Janet Bayramyan, LCSW
I’m a Licensed Clinical Social Worker (LCSW) in the states of California and Florida. I work from a trauma focused and attachment oriented perspective, supporting individuals and couples through their healing of past and current distressing events. I’m trained in Eye Movement Desensitization and Reprocessing (EMDR) and Havening Techniques. Havening Techniques is a psychosensory modality that supports individuals in de-traumatizing stressful memories in the brain. I’m also certified in Cognitive Behavioral Therapy and Trauma Focused Cognitive Behavioral Therapy
What do these certifications mean?
These certifications mean that I’m well versed in helping you get through any traumatic experiences you’ve been through whether you experienced sexual assault, physical violence, domestic violence, medical trauma, abandonment or neglect. I feel comfortable sitting in the room with you, holding a safe space for you to share anything that you want with me, while we collaborate together to figure out a plan to support you and provide you with some relief.
What does it mean that you’re an LCSW in California and Florida?
Because I am licensed in two states, that means that I am able to provide both in person and online therapy if you are a California or Florida resident.
More About Me:
I also support individuals who want to improve their relationship and sexual wellness with sex therapy, while also assisting individuals develop healthy boundaries. I also take into consideration cultural background in my work and am mindful of how culture plays a part in one’s journey.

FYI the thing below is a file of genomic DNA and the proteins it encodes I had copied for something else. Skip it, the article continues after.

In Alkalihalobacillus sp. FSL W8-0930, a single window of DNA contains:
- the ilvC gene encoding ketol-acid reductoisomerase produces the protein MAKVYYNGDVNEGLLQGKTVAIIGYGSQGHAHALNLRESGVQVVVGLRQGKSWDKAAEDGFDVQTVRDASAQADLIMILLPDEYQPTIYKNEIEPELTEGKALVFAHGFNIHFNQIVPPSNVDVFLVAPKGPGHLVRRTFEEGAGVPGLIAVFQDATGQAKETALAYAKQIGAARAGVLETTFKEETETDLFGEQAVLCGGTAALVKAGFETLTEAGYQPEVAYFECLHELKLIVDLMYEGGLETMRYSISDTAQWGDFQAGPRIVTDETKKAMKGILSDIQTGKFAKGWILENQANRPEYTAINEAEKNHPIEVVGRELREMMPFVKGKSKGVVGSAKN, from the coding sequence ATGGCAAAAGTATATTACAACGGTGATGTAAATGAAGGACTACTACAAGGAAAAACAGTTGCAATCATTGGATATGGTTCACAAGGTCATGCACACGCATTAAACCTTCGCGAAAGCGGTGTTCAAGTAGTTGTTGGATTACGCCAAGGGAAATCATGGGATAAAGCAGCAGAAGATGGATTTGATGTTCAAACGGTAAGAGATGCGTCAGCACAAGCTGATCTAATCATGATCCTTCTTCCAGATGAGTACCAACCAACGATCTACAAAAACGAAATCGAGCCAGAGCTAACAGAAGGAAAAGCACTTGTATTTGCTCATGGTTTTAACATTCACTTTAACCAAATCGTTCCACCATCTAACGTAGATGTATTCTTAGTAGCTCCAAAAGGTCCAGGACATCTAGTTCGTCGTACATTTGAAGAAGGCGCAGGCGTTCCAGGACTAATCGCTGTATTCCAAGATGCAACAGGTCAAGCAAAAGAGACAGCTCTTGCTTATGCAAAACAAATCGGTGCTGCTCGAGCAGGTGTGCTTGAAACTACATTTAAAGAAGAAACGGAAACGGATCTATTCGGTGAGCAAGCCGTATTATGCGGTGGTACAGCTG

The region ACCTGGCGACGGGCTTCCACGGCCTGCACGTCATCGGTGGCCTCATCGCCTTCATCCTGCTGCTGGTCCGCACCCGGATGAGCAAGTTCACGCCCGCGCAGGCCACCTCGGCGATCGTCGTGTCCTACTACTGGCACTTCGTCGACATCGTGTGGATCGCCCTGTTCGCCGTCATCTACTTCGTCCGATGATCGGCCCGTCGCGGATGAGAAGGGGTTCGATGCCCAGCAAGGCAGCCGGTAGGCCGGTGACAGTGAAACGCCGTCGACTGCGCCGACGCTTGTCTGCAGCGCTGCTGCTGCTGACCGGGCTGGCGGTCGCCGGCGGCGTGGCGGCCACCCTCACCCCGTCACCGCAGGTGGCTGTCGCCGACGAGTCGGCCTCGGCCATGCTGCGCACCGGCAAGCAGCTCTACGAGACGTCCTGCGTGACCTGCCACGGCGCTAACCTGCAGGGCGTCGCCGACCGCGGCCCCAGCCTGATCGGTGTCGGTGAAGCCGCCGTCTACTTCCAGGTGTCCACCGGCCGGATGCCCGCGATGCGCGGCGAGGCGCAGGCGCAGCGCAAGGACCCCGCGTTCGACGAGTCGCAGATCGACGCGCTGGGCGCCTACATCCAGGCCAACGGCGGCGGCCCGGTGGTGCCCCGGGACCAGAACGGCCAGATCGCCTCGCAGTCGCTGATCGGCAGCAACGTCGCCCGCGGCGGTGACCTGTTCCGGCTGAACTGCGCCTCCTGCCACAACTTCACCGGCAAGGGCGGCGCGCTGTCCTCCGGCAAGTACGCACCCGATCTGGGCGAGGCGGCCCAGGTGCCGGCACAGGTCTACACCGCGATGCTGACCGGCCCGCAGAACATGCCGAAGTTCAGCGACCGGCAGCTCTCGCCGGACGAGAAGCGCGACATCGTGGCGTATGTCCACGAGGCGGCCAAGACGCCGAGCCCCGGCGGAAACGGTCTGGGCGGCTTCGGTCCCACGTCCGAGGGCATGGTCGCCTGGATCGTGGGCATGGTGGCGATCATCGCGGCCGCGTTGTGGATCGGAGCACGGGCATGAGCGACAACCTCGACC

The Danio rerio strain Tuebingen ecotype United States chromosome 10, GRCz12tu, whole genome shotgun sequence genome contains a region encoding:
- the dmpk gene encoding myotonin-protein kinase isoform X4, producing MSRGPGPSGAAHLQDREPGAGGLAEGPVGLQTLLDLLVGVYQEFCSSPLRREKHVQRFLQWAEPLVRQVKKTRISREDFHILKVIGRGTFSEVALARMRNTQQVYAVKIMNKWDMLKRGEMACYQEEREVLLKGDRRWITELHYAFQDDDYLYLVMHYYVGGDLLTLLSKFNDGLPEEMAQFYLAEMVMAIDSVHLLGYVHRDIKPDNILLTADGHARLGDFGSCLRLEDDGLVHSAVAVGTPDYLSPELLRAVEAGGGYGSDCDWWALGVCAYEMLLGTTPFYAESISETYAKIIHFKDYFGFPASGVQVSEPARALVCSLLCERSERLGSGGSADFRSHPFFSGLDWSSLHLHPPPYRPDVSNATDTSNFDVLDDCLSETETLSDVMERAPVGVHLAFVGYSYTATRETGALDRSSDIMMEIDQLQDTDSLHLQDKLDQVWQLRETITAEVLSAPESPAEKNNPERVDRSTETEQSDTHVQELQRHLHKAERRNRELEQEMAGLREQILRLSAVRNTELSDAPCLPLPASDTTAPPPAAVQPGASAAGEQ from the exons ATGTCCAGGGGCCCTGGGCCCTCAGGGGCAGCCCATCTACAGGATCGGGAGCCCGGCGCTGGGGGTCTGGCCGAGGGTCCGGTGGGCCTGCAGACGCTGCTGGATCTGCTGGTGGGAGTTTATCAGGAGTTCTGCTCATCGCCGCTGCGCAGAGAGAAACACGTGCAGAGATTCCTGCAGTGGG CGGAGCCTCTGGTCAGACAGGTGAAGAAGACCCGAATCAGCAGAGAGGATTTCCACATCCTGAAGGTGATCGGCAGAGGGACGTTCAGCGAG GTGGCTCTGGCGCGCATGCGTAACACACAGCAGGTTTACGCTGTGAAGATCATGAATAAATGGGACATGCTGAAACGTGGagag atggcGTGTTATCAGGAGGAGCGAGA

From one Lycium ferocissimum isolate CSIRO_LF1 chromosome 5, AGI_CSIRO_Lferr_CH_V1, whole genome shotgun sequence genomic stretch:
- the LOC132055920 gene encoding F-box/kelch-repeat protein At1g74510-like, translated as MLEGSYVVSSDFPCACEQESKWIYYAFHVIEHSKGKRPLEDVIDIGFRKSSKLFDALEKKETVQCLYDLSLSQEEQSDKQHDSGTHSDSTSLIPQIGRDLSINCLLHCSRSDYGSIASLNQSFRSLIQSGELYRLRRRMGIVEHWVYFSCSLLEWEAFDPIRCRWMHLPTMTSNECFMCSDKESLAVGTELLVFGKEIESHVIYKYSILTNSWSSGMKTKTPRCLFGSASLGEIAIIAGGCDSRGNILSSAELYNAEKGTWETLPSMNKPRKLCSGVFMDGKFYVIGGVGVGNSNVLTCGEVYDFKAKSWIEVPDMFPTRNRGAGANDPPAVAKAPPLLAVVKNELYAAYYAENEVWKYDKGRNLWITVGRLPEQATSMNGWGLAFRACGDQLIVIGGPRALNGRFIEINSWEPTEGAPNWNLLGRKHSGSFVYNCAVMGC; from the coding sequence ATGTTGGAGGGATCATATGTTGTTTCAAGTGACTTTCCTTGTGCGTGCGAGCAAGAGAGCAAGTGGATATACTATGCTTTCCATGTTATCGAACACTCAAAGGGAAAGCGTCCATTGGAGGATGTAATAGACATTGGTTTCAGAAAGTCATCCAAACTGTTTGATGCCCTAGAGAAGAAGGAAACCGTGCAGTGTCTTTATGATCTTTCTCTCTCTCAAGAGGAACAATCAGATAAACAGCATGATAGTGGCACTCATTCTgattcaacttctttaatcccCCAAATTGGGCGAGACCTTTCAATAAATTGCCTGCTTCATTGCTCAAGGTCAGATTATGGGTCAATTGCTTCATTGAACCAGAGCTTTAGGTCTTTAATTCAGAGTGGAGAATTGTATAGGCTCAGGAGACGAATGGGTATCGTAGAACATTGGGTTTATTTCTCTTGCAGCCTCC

Why is culture important?
My background is Russian Armenian American. Coming from this cultural background, I learned many unspoken rules in my household regarding mental health. It wasn’t talked about in my household, so when I felt emotional, depressed or anxious, I learned that I needed to hold it in and survive my feelings. This can happen in all cultures. In many communities, culture plays a very big role on our core beliefs, on our health, mental health, and overall wellness.
How do I know if I struggle with co-dependency issues?
Co-dependency looks different for everyone. If you’re finding that you have a hard time trusting yourself, and needing your significant other to meet all of your emotional needs, than potentially some co-dependency is going on. Co-dependency is hard to pinpoint. We DO have to rely on our partners. We DO need to have our emotional needs met. Where this can get tricky is if you have a hard time identifying areas where you can meet your own needs, and times when it is appropriate to be vulnerable and request that your needs be met by your partner. Like anything, co-dependency falls on a continuum, and we all can carry some characteristics that appear to be co dependent traits. In therapy, you can learn about the signs of co-dependency and ways in which to work through your emotional needs and develop healthy boundaries.
Janet’s professional associations:
I’m a member of the EMDR international association, California Association of Marriage and Family Therapists, and member of the California Society of Clinical Social Workers. I graduated with my Master’s Degree in Social Work from the University of Southern California and completed my Bachelor’s level education from California State University Northridge.
EMDR Therapist in California and Florida
LCSW# 88575 and SW# 16210
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